Harrisburg telegraph. (Harrisburg, Pa.) 1879-1948, January 02, 1914, Page 2, Image 2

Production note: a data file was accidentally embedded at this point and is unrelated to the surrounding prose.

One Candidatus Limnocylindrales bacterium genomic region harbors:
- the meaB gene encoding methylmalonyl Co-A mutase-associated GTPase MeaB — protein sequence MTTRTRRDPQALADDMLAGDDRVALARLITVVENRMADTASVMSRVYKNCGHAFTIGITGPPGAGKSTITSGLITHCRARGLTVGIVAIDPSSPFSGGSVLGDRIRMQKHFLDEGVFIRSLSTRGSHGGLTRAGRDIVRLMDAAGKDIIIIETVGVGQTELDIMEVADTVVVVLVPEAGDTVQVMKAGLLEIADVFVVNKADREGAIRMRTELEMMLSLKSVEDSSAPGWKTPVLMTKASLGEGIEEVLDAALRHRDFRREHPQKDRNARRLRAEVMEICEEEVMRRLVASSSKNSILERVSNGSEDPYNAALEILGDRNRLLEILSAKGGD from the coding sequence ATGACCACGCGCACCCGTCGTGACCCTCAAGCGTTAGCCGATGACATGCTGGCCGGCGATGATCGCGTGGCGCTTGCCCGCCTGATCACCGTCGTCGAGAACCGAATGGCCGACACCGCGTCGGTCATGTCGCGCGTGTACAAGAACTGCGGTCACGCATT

2 CENTRAL PEN NS FURS' WORK IS HELPOJf EXPERTS Lecturers and Demonstrators Are Entertaining Agriculturists at State College Special to The Telegraph State College. Pa. Jan. 2.—Farmers at Pennsylvania State College had a big program yesterday. Demonstra tions and lectures combined to in struct the farmers' wives present on the latest and best methods In putting up a good, substantial meal. Miss Anne C. Perry was one of the lectur ers on this subject. "The Control of Tuberculosis in tat tle," by C. ,T. Marshall, State Vet erinarian, was a subject which brought many to his lecture In the afternoon. "Co-operation Among Vegetable Growers" was the subject of Paul Work, of the department of vegetable gardening at Cornell University. "Lime" was taken up by O. E. Thome, of the Ohio experiment sta tion, and the use of concrete on the farm and the many uses to which it can be put was dwelt upon by G. F. Eckhard, assistant professor of struc tural engineering at State College. "Land Drainage" received due at tention at the hands of R. U. Blas ingame, of the department of agron omy at State College. H. R. Lewis, of the New Jersey ex perimental station, took for his sub -lect "Feeding for Egg Production." W. R. Gorham, of the State College agricultural extension department, spoke on "Crop Rotation." Chester J. Tyson, of Floradale, Ad ams county, a practical fruit grower and an expert in Ills line, also spoke to a large crowd on his pet subject of "Building Up the Old Apple Orchard." Tyson told how. in Adams county, ho took his father's old orchard and cut back the. almost good-for-nothing trunks and how in a few years he practically made a new orchard out of an old one. Flower culture al.so came in for E. L. Wilde, instructor In horticulture at State College, spoke on "The Twentieth Century Chrys anthemum and Its Culture." "Insect Pests of Farm Crops" also was a subject which was lectured on by W. H. Darst, of tho State College department of agronomy. Tho ordi nary potato beetle or bug, as it is usually called, as well as the apple moth and pear blight, came in for dis cussion with appropriate formulas be ing given for eradication. Hogestown Institute For Farmers on January 10 Special to The Telegraph Mechanicsburg, Pa., Jan. 2. On Saturday, January 10, the farmers' in stitute of Cumberland county will be held at Hogestown, under the auspices of the Pennsylvania Agricultural So ciety, beginning at 9 o'clock In the ■ morning. An invitation is extended to the public, particularly the farmers, to be present. The program follows: Presiding officer, the Rev. T. J. Fer guson; devotional exercises, conducted by the Rev. T. J. Ferguson; "Apple Growing and Spraying," Sheldon W. | Funk; question box; 'The Building of the Dairy Herd for Prollt," D. 11. r Watt's; question box; adjournment. 1.15 p. m. —Music; "Corn Culture," H. M. Anderson; question box; report of committee on stock show, Vance C. McCormlck; music; "Economic Feed ing of the Herd," D. H. Watts; ques tion box; music; adjournment. 7.30 p. m.—Music; recitation; "Some Wonders in Nature," Sheldon W. Funk; 'Farm Building and Blunders," D. H. Watts; adjournment. If. OR MRS. DYSPEPTIC! GET YOUR STOMACH RIGHT—PAPFS DIAPEPSIN fn five minutes! Time it! No indigestion, gas, sourness, belching "Really does" put bad stomachs in order—"really does" overcome indi gestion. dyspepsia, gas. heartburn anil sourness in five minutes —that—just that—makes Pape's Diapepsln the largest selling stomach regulator in the world. If what you eat ferments into stubborn lumps, you belch gas and eructato sour, undigested food and acid; head is dizzy and aches; breath foul; tongue coated; your in Faekler's Semi-Annual Rug and Carpet Sale Begins Willi January 2,1914 This Is yoor opportunity to secure a rn R or carpet at Utile cost. We are going to make this sale the largest ever held In this city. Remember Ajkittall's rugs go in this great sacrifice. they are without n flonbt, the best rug manufactured in this;«Jb. The wool is from the Russian ami Chinese sheep, the beat wool grown and.the arc all absoWcly the best obtainable. We also are putting in this sale other makes of rugs and at prices that wlll«hio\e them all quii-kiy. Make your selection earlv, while the stock is large. We must make room for our incoming Spring „ t ock. Although these are all discontinued patterns , tliey are all good and wear as well as the new patterns. Take advantage of this splendid offer at once. A few prices we quote: - " Whittall Rugs Carpets Anglo Persian, 9x12 rug $60.00, this sale $17.25 , A . _ Anglo Persian, 8-3xlo-6 rug *53.76, this sale. $43.00 Wilton carpets 51.60 per yard, this sale $1.25 Anglo Persian, 6-9x12 rug $50.76, this sale. ..$40.50 Velvet carpets $1.35 per yard, this sale sl.lO Anglo Persian, 9x9 rug $48.75, this sale, ....$30.00 Anglo Persian, 6x9 rug $36.50, this sale $20.25 Axminister carpets $1.60 per yard, this sale, ..$1.16 Anglo Persian, 36x63 rug <9-50, this sale $7.00 Body brussel carpets $1.50 per yard, this sale, $1.30 Anglo Persian, 27x54 rug $6.25, this sale $4.00 Royal Worcester, 9-3xlo-6 rug $41.25, this sale, $33.00 Tapestry brussel carpet sl.lO per yard, this sale, »0c Beat grade body brussel 9x12 rug, $32.75, this sale. Tapestry brussel carpet SI.OO per yard, this sale, 80c Peerless body brussel 9x12 rug, $28.50 this sal^°' 25 Ta ? e " try bru "*» "fP* 85c * ard ' thls Bal °- 70c $23.25 A * ew remnants that we will close out at 50c per yard. These prices including laying, sewing and lln- Wilton Brussel Co. Rugs "*• Jtemnants of oil cloth printed llneoleums and in- Royal Ke-shan 9x12 rug, $60.00, this sale, ..$45.00 . , ) Royal Wilton 9x12, rug, $38.50, this sale $30.00 lalds at prices which will move them quickly, space We have a number of other make of rugs that we does not permit us to go ln details. Call and see the arc closing out at a sacrifice, see these before you buy. many bargains. r> a i/- 1 CD t © THIRTEENTH AND r ©> DERRY STREETS FRIDAY EVENING, Burgesses of Towns in I Central Pennsylvania | DANIEL A. ANDRE P" Daniel A. Andre, the newly-elected chief burgess of Ellzabethville, Pa., WHS born and reared In this section. His father being a miller by trade, young Andre assisted in the business unt 11 he married Miss Kummel, of 1 Enterllne, when he became a resident lof this place. He learned the buggy ;uid carriage building trade, under the [tutorship of Aaron Swab, and has be ! come a partner In the business. He i lives in Broad street and is an active) member of the Reformed Church i Being an enterprising citizen, and al- ! ways ready to assist in what Is best I'or the community, he was chosen as head of the municipal government of this borough. Old Man Seriously Injured and Many Bruised in Bar- Room Fight at Selinsgrove Special to The Telegraph Selinsgrove, Pa., Jan. 2.—One man lies at tho point of death In a hotel here and several others are seriously cut and : " tlsed as the result of a bar room 1 ■ yesterday afternoon, which luter < . .nued in the street. <5, Spald, an aged resident of SelinugriM'e, entered a. hotel in com pany with several friends. They had barely reached Hie bar when Harvey Wills, a farmer of Snyder county, on some pretext started a light with tho aged man, who, though he made an eftort to defend himself, soon suc cumbed under a rain of blows by beer bottles and brass-knuckled fists wield ed by Willis and his father-in-law, George Kratzer and Kratzer's sons. The brawl had been quieted down and the victim removed when a grand son of Spald's who, having been in formed of tlie assault, endeavored to avenge the wrong by trouncing the perpetrators of the assault, only to be cut and beaten by them. This further incited the crowd and a bloody fight occurred in the street. Fireman Presented With Chair For Winning Race Lewistown, Pa., Jan. 2. George Boynton has been presented with a large easy chair by the Henderson Hose Company, of which organization he is a member. Mr. Boynton is the yoillife man that drove the Henderson auto truck on firemen's day, when this company won the truck race. sides filled with bile and indigestible waste, remember the moment. Pape's Diapepsln comes in contact witli the stomach all distress vanishes. It's truly astonishing—almost marvelous, and the joy is its harmlessness. A large fifty-cent case of Pape's Diapepsln will give you a hundred dol lars' worth of satisfaction, or your druggist hands you your money back. It's worth its weight in gold to men and women who can't get their stom achs regulated. It belongs in your home—should always be kept handy In case of a sick, sour, upset stomach during the day or at night. It's the quickest, surest and most harmless stomach doctor in the world.—Adver tisement. (WEST SHORE NEWS Program For Farmers' Institute, January 12-13 A farmers' institute will be held in the Junior Hall at New Cumberland I January 12-13. The program will be aa follows: Opening session, Monday afternoon, January IS, 1.30 o'clock. Presiding officer, tho Rev. T. J. Ferguson, D. D. Open exercise; "Potato Culture," M. M. Anderson: "Soil and Plant Nutrition," D. M. Watts; question box; adjourn ment. Monday eVening, January 12, 7.30 o'clock: Singing by men's chorus of the United Brethren Church; "Modern Peach Culture," Sheldon W. Funk; "The Chick From Shell to Maturity," C. M. Barnltz, illustrated by lantern slides: question box; adjournment. Tuesday morning, January 13, 9 o'clock: "Starting a Young Apple Or chard," Sheldon W. Funk; "Building Up a Dairy Herd," D. M. Watts; ques tion box; adjournment. Tuesday afternoon, January 13, 1.30 o'clock: "Corn Culture," H. M. An derson; "Economic Feeding of Herd," question box; adjournment. Tuesday evening, January 13, 7.30 o'clock: Singing, Emerson Glee Club; "Control of Soil Mixture," M. H. An derson; "Common Diseases of Poul try," C. M. Barnitz, illustrated by lan tern slides; question box; adjourn | ment. " EVERYBODY'-AT-CHURCH-DAY " "Everybody-at-Church-Day" will be observed by the churches of Worm leysburg on Sunday, January 4. Cards have been distributed through the town, and ample provisions made to convey any to the services that are physically unable to attend. Able speakers, Interesting sermons and ad dresses and special music will charac terize every service. FUNERAL OF MRS. SUSAN BELL The funeral of Mrs. Susan Bell, of Marysville, who died on Tuesday aft ernoon, will be held on Saturday after noon, at 2 o'clock from her late resi dence. The funeral wiU be in charge of the Rev. R. Sherman, pastor of the Keystone United Evangelical Church. Burial will be made In the Keystone Cemetery. HAS INJURED LEG Norman Nichman, who is employed at J. W. Wright's butcher shop, In Third street. New Cumberland, has been unable to work for several days on account of having his knee badly injured. LEMON TREE BEARING FRUIT S. A. Williams, of Market street, New Cumberland, has a lemon tree which is bearing some fine fruit. Sev eral of the lemons measure 12'/fcxl3 inches. DEATH OF GEORGE PORTER George Porter died of dropsy at the home of his son at New Market yes terday morning. Mr. Porter was 75 years old and was born in England, lie had been very ill the past eight weeks, but his death was unexpected. The funeral arrangements have not yet been made. DYE WWRKS TAKING STOCK The Steam Dye and Bleach Works at. New Cumberland was closed down yesterday on account of stock being taken. ENTERTAINED CLASS Miss Emma Snoke, of Reno street, I New Cumberland, entertained the Trinity Sunday school doss of which she is a member on Tuesday night. PERSONAL ITEMS James Garver, of Lafayette, Ind., is the guest of Mr. and Mrs. J. J. Baugh man in Bridge street, New Cumber land. Mr. and Mrs. J. Grimes Miley spent Tuesday in New York city. FARMER TRAMPLED BY HORSE Special to The Telegraph Terre Hill, Pa., Jan. 2. Frank Wissler is in a critical condition, hav ing been trampled yesterday by a horse. Hearing a noise, he went to the barn ,and upon entering the ani mal kicked him, felling him, break ing several ribs, and he lay uncon scious for an hour before he was found. LIGHT DEMONSTRATION OVER Special to The Telegraph Dauphin, Pa., Jan. 2.—Festoons of 1 electric lights which have illuminated Dauphin's Main street since December 10 will be taken down at tho end of the week. The light has been given free by the Harrisburg Light and Power Company as a demonstration) to the borough. HARRISBURG TELEGRAPH (~~~ ———— At the right—as you enter—is the Men's Store — separate from the Ladies' Department V / Special Sale of f\ Men's Slits and Overcoats ' Men who know anything about clothes values don't need to be told twice about this sale. The models are all new—patterns received this Fall—Every gar ment up to high standard of JP . *k - ff? At Regular Prices these clothes are unapproach able values at these reductions they offer wonderful opportunity for economy. % Less Than Former Price Suits and Overcoats That were $20.10 are now $15.00 That were $25.00 are now $18.75 That were $30.60 are now $22.50 That were $35.00 are now $26.25 That were $40.00 are now $30.00 r \ All "Schleisner $15.00 Special" Suits, are of fered in this sale at $11.75 —Suits whose equal you will not find under $20.00 in most other stores. v J Boys' Suits—Boys' Overcoats Reduced 25 per cent. A generous assortment of styles and qualities to select from. 28-30 and 32 North Third Street COIIY BOARDS WANT 3 THOUSAND MORE Prison Inspectors Reorganize; No Changes Made in the Employes Request for $2,920.70 was made of the County Commissioners this after noon by two county boards that closed their year's accounts to-day in order to lilt deficits in the year's expenses. The Board of Poor directors asked for $2,000 in addition to the original requisition of $58,000. The tot&l ex penses of the. Poor Board during the year wore $62,504.10. Agent Manning received $2,600 for farm products at the Almshouse. The Board of Prison Inspectors at its annual meeting this morning reor-I ganized with the same officers, and! made no changes in employes. It was found necessary to ask for $930.70 in! addition to the original requisition of $25,000. The requisition asked for by the Poor Directors was needed because the fire insurance policies ran out and $3,- 140 had to he paid out as premiums for the renewals. In addition $420 was paid for printing Mils contracted in 1912 which could not be paid dur ing that year because of the delay of the auditors' report. This morning the year's bills were closed by the payment of $2,985.96 of bills due. These bills were usually left over until the new year, but as Mr. Coleman re tires, he was desirous of having every thing closed. PASCAL HALL WANTS PARDON "If my mother wrote a letter to the Governor, would that help to get me a pardon, or perhaps a new trial?" Pascal Hall, the youthful negro murderer now' awaiting to be hanged, asked that question yesterday of his counsel, W. J. Carter. Mr. Carter advised against this. Some affidavits as to the insanity strain in the Hail family blood arrived from hie North Carolina home yester day. Stolen Dynamite Used to Give Welcome to New Year ! Special lo The Telegraph | Dilisburg. Pa., Jan. 2.—The new ' year was ushered in in Dillsburg by one of the noisiest demonstrations in many years by the ringing of bells, shooting and a parade over tho streets at. midnight. Three espocially heavy blasts were set off which caused houses to shake and broke some win dow panes in the house of Edward I Bowman. An investigation this morn ing revealed that the powder house of R. L. Nesbit, hardware dealer, was broken open and three cases of dyna mite were taken. Severe Bronchial Cough Doctors Feared Lung Trouble, Restored to Health by Vinol I The medical profession does not ' believe that lung troubles are in ; herited, but a person may inherit a ! weakness or tendency to them. I Mrs. Kate Heckman, Springfield, Ohio, says: "A few years ago I was I in a very bad run-down condition, and I the physician told me I had consump ! tion. I tried another physician, and . he told me I had ulcers on my right i lung. I quit tho physicians and started lon 'Vinol.' To-day I am perfectly healthy, and that is why I recom mend 'Vinol'." Vinol soothes and heals the In llamed surfaces and allays the cough. Vinol creates an appetite, strengthens the digestive organs and gives the patient strength to throw off incipient pulmonary diseases. Try a bottle of Vinol with the un derstanding that your money will be returned if it does not help you. George A. Gorgas, Druggist, Harris burg, Penna. Vinol is sold in Steelton by T. Proweil. P. S.—For any skin trouble try our Saxo Salve. We guarantee it.—Adver tisement. Supreme Court Begins Sessions Next Week Washington, D. C„ Jan. 2.—The Su premo Court of the United States will begin the new year on Monday next, its lirst meeting day of the year, with an amount of work that promises to make a record for the ensuing twelve months. One of the most interesting of these involves the liability of the owners of the ill-fated Titanic, which went down after striking an Iceberg on April 14, 1912. The owner of the vessel is seek ing to have its liability for the million dollars worth of claims lodged against it. for tho loss of life and property lim ited to $90,000. The contempt cases against Samuel Gompers, John Mit chell and Frank Morrison, of the American Federation of Labor, will be considered again by the court. Revelers See Unemployed March Through Chicago Chicago, Jan. 2.—Entering restau rants and demanding food, breaking windows and puncturing automobile tires, a crowd of nearly 500 unemploy ed men early to-day marched through Chicago's business district. They fur nished a strange contrast to the New Tear revelers who were leaving the cafes and restaurants. The men marched in State street, four abreast, and carried a banner that read: "We demand work, not charity." The army halted street cars and chied to passengers that they wanted work. At Van Buron street tho police halted the marchers, but they soon reformed their line farther down the street. "You are drunk and we are hun gry." said one of the leaders to the revelers. The band Anally broke up Into small groups. Lancaster County Barns Burned by Incendiaries Special to The Telegraph Maytown, Pa., Jan. 2.—A large barn on tho "farm of Frank Fletcher was burned to the ground to-day with a large quantity of tobacco, wagons, Ini | ploments and other material. A tramp is suspected of having fired the struc ture. He had 1 called at tho homestead to stay over the night, but was re fused. The loss is heavy and Is in sured in the Donegal and Couoy town ship company. New Danville, Pa., Jan. 2.—Fire of Incendiary origin destroyed the large bank barn on the Henry liarnish farm last night, entailing a loss of $3,000. All the summer's crops, farming im plements, tobacco and wagons were consumed. Mr. Harnish has owned the farm only since November and the barn destroyed was only recently built, being a new structure. Young Women Hostesses at Waynesboro Dance Waynesboro, Pa., Jan. 2.—On Wed nesday evening the second formal dance of the season was given in the Niedentohl Academy with the young women as hostess. The dance was probably the most elaborate affair of the season. The academy presented a beautiful appearance. Red and green formed the color scheme and electric lamps shaded with crepe pa por of these two colors, together with a cluster of bulbs in the center of the academy, and with the orchestra gal lery banked with pine trees, compris ed the decorations. The women were all attired in beautiful costumes. A buffet luncheon was served at inter mission. VICTORIA THEATER This week certainly has anything passed in the way of motion pictures. Because the best features and first run pictures are the only kind shown. A Great Northern Feature heads tho program to-day and It is a dandy. The patrons of this theater will see a pic ture made by the best motion picture manufacturers in the business. "Her Father's Story," in two acts, Is a beau tiful picture of home life. "A Bad Game is a laugh from start to finish, for it is a Keystone. This is not Key stone day, but by special request one of these comic pictures will be shown to-day.—Advertisement. HOPE COMPANY'S ANNUAL MEETING | The annual meeting of the Hope Fire Engine Company will be held this evening. Plans for the coming celebra tion of the one hundredth anniversary will be completed. The committee ex pects to announce their complete pro cram on Monday. ( JANUARY 2,1914., 1 Reduced Prices—The order of the dayl [ in every department I 28-30 and 32 N. Third Street Special Sale To-morrow and Monday 25 Mourning Dresses at $1250 Values $18.50 to $23.50. Appropriate models of Crepe de Chine, Crepe Meteor and other correct Mourning materials. 40 Young Women's Silts at sll9O Values $25.00 to $37.50. These suits are as notable for their superior quality as for the correctness of the style. One of kind—in nearly all shades. Misses 9 ami Women's Slits at S2SJO Values, $35.00 and $39.50. introducing several new advance models—The Coats are cut along decidedly new lines— The minaret skirt predominates, t Misses' aid Women's Coats at $13.50 Values $18.50 to $25.00. Plush and Persianna Cloth, all are the most recent models. Plush Wraps at $22.50 Values $32.50 to $49.50. Wraps for evening, street and motor v°ar —and every other occasion. f ——————^ Advance showing Afternoon Dresses at $18.50 Smart Frocks of soft Chiffon Taffeta in all shades that arc now popular— The modes are forerunners of the coming season. tj v / Mid-Winter Millinery, $3.95 Values $7.50 to SIO.OO. Hats offered in this sale are enjoying the highest favor with fashionable women. They are fresh from our workrooms—are true in style, beauty and quality. Children's Mats, $1.95 Values $3.95 and $5.95. Modish Hats for little tots and young girls in correct mid season style. LIBRARY VISITED BY CHIIOREN TDDAY Hundreds See the New Building and Register Their Names For Books The Public Library will be open for inspection until 6 o'clock. Free service of books to the people of Harrisburg and vicinity will begin to-morrow, when the library will be open from 9 to 9. Books can be ob tained without any charge. Regular library hours will begin on Monday. They will be 11 to 9 and 11 to 6 for children. Over 4,000 people visited the library yesterday on the day of its formal opening, and to-day was children's dav, hundreds of school children and young folks being among those who visited the building. Many registra tions were made. The registration of people desiring to take out books can be made at any time within library hours and hun dreds have put down their names. Many more have taken registration blanks and it is expected that by the middle of next week there will be several thousand names registered from Harrisburg and vicinity. The handsome new building has been greatly admired by visitors and the large number of people who in spected It yesterday indicates that it will be a popular institution. DO AWAY WITH BRONZE MjATKS Boston, Mass., Jan. 2.—A mahog any "skin" in two thicknesses will be used, it was announced to-day, instead of bronze or steel, to cover the hull of the Defiance, the yacht to be built at Bath, Maine, for a syndicate of New York, Philadelphia and Boston men as a candidate for the defense of the America's cup. * 1 Closing Out Our 1914 Line of Calendars at Bargain Prices ORDERS PROMPTLY FILLED MYERS MANUFACTURING CO. Third and Cumberland Streets Above Miller's Shoe Btore. CARS NOT RUN Hazleton, Pa., Jan. 2.—No attempt was made to-day to run cars of the Lehigh Traction Company line whose trolleymen are on strike. The com pany is using automobiles to carry the United States mails from its terminals to the outlying towns. FACE COVERED WITH UPLES RESINDL CURED Atlanta, Ga., April 24, 1913.—"When I received the samples of Resinol Soap and Resinol Ointment my face was covered with pimples which defied other creams, soaps and cosmetics. They were a source of constant humil iation to me, coming in contact, with many strangers as I do, as a business woman. "By the time I had finished a cake of Resinol Soap and half a jar of Resinol Ointment, my skin was soft as velvet, and as smooth. My friends were stunned, and everyone asked me what I had done. When I told them, I think they hardly believed it, tor the transformation was simply wonderful. "Since then I have been using Resi nol Soap and shall never be without it again, for I have learned the delights of a clear, "soft, beautiful complexion that may be attained by its constant use." (Signed) Miss E. P. Gaddls, 284 South Pryor St. Resinol Ointment (50c and $1.00), and Resinol Soap (26c), stop itching instantly and speedily heal eczema, and other skin humors, dandruff, sores, burns and plies. Sold by every drug gist. Avoid "substitutes" for Resinol offered by a few unscrupulous dealer*. For free trial, write to Dept. 38-R, Resinol, Baltimore, Md.—Advertise ment.